April 22, 2013
Pearson's NYC misstep draws state education officials' concern
ALBANY — State education officials expressed doubt today about whether the testing firm Pearson, which has several contracts in New York, can handle its expanding workload. "Obviously, the public is starting to question, I think, very aggressively with us whether or not they're able to manage all of the things they've taken on," New York State Board of Regents Chancellor Merryl Tisch said of Pearson, whose subsidiary testing company NCS Pearson, Inc. has a five-year, $32 million contract to create tests for the state. Tisch, who has criticized the testing company before, was responding to Pearson's latest misstep in test administration. On Friday, the New York City Department of Education said nearly 5,000 students were told they were ineligible for the city's Gifted & Talented programs when they actually should have made the cut. Three separate errors took place during test grading, which Pearson oversaw, department and company officials both said.
May 16, 2011
Regents give districts choice of tougher teacher evaluation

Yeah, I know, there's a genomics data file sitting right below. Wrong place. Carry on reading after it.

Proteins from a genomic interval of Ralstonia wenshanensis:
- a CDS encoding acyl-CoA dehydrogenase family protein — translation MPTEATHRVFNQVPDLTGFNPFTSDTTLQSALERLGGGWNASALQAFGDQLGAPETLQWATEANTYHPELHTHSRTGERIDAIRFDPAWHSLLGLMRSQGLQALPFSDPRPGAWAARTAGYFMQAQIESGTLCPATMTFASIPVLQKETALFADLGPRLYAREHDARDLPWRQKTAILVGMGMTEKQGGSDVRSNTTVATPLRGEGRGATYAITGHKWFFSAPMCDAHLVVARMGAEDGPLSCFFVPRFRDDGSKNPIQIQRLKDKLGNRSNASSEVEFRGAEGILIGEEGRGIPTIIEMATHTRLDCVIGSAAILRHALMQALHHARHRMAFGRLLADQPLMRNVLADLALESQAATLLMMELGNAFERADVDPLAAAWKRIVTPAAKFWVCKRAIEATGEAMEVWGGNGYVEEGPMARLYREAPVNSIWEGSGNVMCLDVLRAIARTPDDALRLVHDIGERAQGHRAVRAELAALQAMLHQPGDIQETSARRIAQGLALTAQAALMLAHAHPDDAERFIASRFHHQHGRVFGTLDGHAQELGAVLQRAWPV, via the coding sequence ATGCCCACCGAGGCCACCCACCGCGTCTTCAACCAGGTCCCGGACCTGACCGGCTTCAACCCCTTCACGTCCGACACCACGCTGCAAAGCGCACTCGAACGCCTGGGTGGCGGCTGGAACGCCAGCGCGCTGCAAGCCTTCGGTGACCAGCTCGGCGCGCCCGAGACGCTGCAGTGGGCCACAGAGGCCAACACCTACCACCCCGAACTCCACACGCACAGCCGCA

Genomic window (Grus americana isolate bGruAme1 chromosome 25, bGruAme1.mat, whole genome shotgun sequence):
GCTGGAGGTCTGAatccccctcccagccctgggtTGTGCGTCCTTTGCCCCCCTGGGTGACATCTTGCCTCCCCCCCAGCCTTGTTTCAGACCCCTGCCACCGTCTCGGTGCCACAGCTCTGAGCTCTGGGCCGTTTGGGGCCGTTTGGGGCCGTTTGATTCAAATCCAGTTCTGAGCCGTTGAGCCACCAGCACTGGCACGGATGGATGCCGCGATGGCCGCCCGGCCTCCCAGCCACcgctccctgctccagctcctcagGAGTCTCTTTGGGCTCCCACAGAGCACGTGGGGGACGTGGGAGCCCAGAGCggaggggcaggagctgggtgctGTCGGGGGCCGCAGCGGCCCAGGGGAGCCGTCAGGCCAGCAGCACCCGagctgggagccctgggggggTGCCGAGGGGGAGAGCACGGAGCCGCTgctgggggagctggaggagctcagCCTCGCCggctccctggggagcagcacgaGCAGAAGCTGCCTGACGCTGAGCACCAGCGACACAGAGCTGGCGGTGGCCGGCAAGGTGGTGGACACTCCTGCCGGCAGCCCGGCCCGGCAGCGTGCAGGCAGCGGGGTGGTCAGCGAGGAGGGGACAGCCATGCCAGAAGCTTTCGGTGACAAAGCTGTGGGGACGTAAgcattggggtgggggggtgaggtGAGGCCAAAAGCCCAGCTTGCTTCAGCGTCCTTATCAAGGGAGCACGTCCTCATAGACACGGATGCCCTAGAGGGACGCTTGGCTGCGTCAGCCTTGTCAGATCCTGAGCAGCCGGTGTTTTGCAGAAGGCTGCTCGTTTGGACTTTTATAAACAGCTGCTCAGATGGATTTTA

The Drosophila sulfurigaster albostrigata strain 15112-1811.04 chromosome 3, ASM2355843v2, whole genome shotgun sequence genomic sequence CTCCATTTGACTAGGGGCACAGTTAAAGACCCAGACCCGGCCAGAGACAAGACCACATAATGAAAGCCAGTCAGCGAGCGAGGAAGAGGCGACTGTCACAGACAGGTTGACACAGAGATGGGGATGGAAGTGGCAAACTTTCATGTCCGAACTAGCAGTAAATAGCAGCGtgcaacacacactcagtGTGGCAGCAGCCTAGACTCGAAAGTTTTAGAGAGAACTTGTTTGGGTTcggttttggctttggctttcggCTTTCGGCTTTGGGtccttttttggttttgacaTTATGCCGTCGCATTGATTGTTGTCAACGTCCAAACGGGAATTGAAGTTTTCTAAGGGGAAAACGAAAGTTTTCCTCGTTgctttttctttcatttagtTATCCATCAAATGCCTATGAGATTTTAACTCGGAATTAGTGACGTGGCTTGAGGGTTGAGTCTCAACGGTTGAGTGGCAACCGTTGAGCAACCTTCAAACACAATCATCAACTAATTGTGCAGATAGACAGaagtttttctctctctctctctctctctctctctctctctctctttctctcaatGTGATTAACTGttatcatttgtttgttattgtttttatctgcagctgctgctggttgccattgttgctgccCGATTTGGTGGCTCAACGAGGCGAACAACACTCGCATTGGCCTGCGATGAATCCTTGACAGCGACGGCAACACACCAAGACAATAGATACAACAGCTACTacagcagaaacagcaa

Deputy Commissioner John King, who will soon become commissioner, said that for a teacher to earn a rating of developing, effective, or highly effective, there should be some evidence of student progress on state tests. Introducing a new option for how to change teacher evaluation, the Board of Regents voted today to allow districts and unions to increase the weight of student test scores on those evaluations to 40 percent. According to the law passed last summer, which changed how teachers in New York State are evaluated and introduced their students' test scores as an element for consideration, state tests would count for 20 out of 100 points. Another 20 points would come from local assessments, which school districts could devise on their own. Yet the set of regulations approved in a vote this evening will allow school districts, with the approval of teachers unions, to count students' progress on state tests for 40 points of a teacher's evaluation score. The board voted 14 to 3 to approve the regulations. Regents Betty Rosa, Roger Tilles, and the board's newest member Kathleen Cashin, voted against the proposal. The increased emphasis on students' progress on standardized tests turned up in the final draft of regulations after Governor Andrew Cuomo stepped into the discussions last week. In a letter to Board of Regents Chancellor Merryl Tisch, the governor said he believed that students' scores on the annual math and reading tests should carry more weight in the evaluation of their teachers. Mayor Bloomberg agreed, saying that an earlier draft of the regulations did not place enough importance on the tests. Yesterday, a group of 10 prominent education researchers sent the Regents a letter asking them not to place more weight on value-added scores, which measure students' progress on tests against that of similar types of students.